A funny thing happened in my practice last week. A number of people, no fewer than seven, lamented, “I’m not Frank Rich.” People are often unhappy and upset when they talk to me. Sometimes they discuss the impact of upbringing and sometimes their problematic temperaments. Never, however, had I heard so many people attributing their malaise to not being Frank Rich. What was the meaning of his entering my office as some kind of iconic blank screen?
One man explained, “He seems humble and ordinary. He went to public schools, and got into Harvard. Then he just did everything right, always making good choices, never taking less than what he was worth. Not like me, just making the same mistakes over and over.”
Was Frank Rich the masochist’s foil, the guy to bring up when you want to make yourself feel bad?
Another woman offered, “Frank Rich is the everyman. He seems stable but he has also created a great career. He comes across as normal but he writes and thinks with great intelligence. And his kids went to Dalton. ”
All right, was Frank Rich the idealized other, the guy to bring up when you want to express your own sophistication through the recognition of his?
Neither of these cliched explanations worked for me. Then I thought about the timing. Frank Rich had just announced that he was leaving The New York Times to start a new writing/editorial venture at New York Magazine. This was probably his third or fourth career change since we have all “known” him. He changes and he grows. Was this at the heart of why so many in my practice would like to be him?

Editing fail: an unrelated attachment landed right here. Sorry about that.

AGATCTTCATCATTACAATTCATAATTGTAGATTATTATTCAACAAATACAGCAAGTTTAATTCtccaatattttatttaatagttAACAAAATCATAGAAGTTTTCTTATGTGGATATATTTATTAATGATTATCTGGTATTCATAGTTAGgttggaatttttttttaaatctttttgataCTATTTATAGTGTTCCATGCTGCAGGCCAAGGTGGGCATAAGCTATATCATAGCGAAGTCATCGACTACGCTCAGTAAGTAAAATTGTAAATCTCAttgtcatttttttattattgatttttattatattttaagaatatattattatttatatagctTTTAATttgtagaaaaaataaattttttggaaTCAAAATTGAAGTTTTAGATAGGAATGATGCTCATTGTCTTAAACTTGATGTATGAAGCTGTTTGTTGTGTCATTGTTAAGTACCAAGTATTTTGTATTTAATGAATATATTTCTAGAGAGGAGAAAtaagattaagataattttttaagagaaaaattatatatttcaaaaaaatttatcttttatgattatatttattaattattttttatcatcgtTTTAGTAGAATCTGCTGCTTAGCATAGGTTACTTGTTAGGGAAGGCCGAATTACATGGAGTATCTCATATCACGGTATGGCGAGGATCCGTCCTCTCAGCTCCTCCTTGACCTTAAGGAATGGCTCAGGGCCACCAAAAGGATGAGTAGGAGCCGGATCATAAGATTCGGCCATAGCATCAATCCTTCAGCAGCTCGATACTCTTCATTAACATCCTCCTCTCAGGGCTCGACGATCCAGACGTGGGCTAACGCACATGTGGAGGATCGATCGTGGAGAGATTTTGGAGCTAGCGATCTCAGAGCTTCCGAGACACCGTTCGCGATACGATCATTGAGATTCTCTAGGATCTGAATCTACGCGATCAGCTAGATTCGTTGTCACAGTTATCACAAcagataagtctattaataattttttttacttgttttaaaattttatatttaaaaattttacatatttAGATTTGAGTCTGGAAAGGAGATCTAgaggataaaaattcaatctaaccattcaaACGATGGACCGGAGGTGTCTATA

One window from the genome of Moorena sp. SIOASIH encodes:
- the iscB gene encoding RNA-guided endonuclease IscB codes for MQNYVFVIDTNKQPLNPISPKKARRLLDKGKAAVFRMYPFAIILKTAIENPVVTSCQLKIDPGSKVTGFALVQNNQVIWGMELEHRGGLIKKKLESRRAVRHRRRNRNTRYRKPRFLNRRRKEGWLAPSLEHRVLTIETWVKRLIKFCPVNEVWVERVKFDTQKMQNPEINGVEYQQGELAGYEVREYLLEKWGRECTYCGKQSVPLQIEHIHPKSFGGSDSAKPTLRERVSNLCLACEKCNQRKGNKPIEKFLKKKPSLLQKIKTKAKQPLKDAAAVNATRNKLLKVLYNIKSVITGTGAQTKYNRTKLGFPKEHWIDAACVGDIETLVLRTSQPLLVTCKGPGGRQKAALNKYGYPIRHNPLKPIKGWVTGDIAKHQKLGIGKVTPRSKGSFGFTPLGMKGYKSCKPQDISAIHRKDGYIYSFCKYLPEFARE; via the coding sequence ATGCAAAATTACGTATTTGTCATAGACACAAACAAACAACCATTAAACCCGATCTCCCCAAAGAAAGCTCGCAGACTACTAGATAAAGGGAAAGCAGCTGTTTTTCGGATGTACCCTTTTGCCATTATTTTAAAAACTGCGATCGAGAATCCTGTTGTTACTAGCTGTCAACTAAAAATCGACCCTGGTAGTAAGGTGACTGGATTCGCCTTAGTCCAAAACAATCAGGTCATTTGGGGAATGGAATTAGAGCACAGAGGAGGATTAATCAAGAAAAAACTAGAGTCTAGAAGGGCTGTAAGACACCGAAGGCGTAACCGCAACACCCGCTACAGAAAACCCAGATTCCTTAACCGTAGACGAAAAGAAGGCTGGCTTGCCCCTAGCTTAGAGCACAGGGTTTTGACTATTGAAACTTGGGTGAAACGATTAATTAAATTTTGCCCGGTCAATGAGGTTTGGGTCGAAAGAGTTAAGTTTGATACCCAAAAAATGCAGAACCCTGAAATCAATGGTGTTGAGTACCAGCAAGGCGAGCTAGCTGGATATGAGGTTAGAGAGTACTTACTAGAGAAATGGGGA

Years working, living and behaving in the same recognized manner creates . . . . stultifying predictability! Transformation implies tolerating becoming a beginner when accustomed to being an expert. Change exposes vulnerability and uncertainty. It often requires a pay cut. Yet, isn’t it exhilarating to be someone other than the person you were twenty-five years ago? People live a long time these days. Reinvention fundamentally defines the experience of anyone living past fifty, or maybe even forty. Yet, unless everyone wants to permanently exist in the resurgent adolescence of a mid-life crisis – complete with motorcycle, tattoos, and facial hair – it is very important to find difference, meaning and challenge within the confines of who you really are as a person.
Frank Rich has reinvented himself so many times while still remaining who he most is – a writer and a cultural analyst. The Frank Rich Syndrome then is the desire to expand the horizon of personal boundaries and to push the limits of a habituated body while still earning a paycheck, honoring talents and limitations, and caring for loved ones. The way to achieve that type of life span evolution is through the flexible application of personal authenticity combined with a fine-tuned analysis of one’s environments. And while Frank Rich may seem to epitomize that type of change, not only can anyone cook, but in this regard, anyone can be him.